Physicians who are first learning about low carbs will often confuse benign dietary ketosis with the life threatening diabetic ketoacidosis. Benign dietary ketosis is just that, benign, and it has nothing to do with diabetic ketoacidosis. In fact, the only similarity between the two is that both have the 4 letters 'keto' shared among the terms, but that's where the similarity ends. Oh, and a 'sis' and a 'di' and a couple t's etc....
Benign dietary ketosis occurs when one is using free fatty acids for the creation of the universal energy source ATP. Not that I want to get too biochemical on anyone, but notice I am refraining from using the word 'burn', i.e. as in 'burning' fat for fuel. There is absolutely no burning of anything going on here. What is occurring is that the free fatty acid is being broken down by enzymes which cleave off 2 carbon fragments at a time from the fatty acid. These two carbon fragments are referred to as acetylCoA, which then enter a pathway referred to as the Kreb's cycle, where ATP is produced. Of course there is creation of other biomolecules e.g. FADH, NADH, but I want to limit our discussion to where the term ketosis applies. The term used in biochemistry to describe the whittling away of fatty acids to create ATP is referred to as beta oxidation.
It is when our bodies use the beta oxidation pathway to create ATP that ketones are created. Ketosis simply means we are creating ketones because we are using free fatty acids for the creation of energy. Here are a few interesting points; in order for the 2 carbon fragments to enter the Kreb's cycle, some carbs need to be consumed. This is because the acetylCoA molecules neeed to combine with another molecule called oxaloacetate in order to get into the Kreb's cycle. Since our bodies can only make oxaloacetate from sugar (glucose and/or fructose), some carbs need to be consumed in order to keep the cycle going. This is why I often will repeat to my patients to not do no carbs and try to get at least 20 to 30 grams of carbohydrates a day. Another interesting point is that our bodies can use ketones for fuel e.g. heart, kidney (renal cortex), respiratory muscles and brain. (Berg, Biochemistry,7th. edition, pp 654-655.)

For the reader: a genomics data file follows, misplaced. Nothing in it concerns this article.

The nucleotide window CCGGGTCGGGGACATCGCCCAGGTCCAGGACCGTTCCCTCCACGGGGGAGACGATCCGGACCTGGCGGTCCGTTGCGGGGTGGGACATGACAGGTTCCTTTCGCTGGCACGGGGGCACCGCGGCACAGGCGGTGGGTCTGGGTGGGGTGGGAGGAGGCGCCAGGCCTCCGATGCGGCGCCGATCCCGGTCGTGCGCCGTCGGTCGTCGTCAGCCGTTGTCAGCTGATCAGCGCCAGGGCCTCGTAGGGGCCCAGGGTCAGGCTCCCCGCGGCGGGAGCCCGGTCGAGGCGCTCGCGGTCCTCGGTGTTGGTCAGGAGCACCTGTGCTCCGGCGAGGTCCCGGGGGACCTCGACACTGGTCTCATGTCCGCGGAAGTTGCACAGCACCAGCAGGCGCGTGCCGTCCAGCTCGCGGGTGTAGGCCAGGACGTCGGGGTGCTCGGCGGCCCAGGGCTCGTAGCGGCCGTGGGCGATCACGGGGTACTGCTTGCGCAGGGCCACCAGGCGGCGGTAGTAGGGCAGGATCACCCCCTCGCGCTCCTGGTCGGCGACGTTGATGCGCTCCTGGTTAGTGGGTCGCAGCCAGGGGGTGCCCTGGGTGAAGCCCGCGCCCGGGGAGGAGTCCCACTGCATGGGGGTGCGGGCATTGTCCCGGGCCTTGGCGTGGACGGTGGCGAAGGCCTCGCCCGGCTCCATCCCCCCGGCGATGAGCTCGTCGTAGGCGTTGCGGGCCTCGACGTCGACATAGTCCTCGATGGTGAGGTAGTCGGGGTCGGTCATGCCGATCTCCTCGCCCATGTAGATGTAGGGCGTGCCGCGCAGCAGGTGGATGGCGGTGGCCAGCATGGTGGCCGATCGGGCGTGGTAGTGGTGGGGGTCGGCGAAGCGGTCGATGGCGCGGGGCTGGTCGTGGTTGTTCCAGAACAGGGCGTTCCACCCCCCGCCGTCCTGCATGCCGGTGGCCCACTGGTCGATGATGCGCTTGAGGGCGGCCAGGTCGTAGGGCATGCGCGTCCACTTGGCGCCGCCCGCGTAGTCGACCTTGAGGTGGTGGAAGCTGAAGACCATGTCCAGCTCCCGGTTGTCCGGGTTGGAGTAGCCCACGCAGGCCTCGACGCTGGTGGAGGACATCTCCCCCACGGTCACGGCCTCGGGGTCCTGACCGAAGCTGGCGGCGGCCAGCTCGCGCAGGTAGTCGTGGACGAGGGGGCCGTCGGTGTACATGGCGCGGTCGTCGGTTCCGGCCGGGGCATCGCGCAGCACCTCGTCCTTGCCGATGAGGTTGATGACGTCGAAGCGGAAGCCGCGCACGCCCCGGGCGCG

Now I know the question wasn't really asking me about how ketones are produced,  I just wanted to provide a brief run down on how and why ketones appear in our blood; and I also want to point out that I am not talking about diabetic ketoacidosis, I will discuss that condition further below; here I am focusing on benign dietary ketosis only.
So what do the levels mean?
The level of ketosis can be measured by performing blood work or by checking the urine. There are strips on the market which check for ketones in the urine and a lot of people who start low carbs purchase these strips. The problem with these strips is that some people, even if they are in the beta-oxidative pathway and losing weight, may test negative. This is because some people's physiologies are better at utilizing ketones than others, resulting in a negative result on the ketostix and causing confusion. I generally tell my patients to not get these strips because if they are losing weight they have to be utilizing fat for the creation of ATP, so it's a waste of time and money to get them.
So basically I don't even have my patients check their ketone levels at all, so I'm not concerned about how high (or low) the levels are. Those of us eating more fat and less carbs will tip the biochemical scales in favor of ketone creation and again, I'm not concerned about the level in benign dietary ketosis. We can generally remain in ketosis for our whole lives and I remember reading somewhere  Eskimos (Inuit?) eating their native diet stay in ketosis their entire lives. As far as if we really need to be in ketosis my answer is that you will be, so long you are eating more fat and less carbs, it's a biochemical certainty. Remember that when we are eating lower carbs and more fat we are also secreting less insulin and influencing enzymes (HMG-CoA, acetyl CoA carboxylase, Hormone sensitive lipase) to utilize fat for energy production, lower production of cholesterol and will keep the body in a beta oxidative mode, hence perpetuating the ketotic state.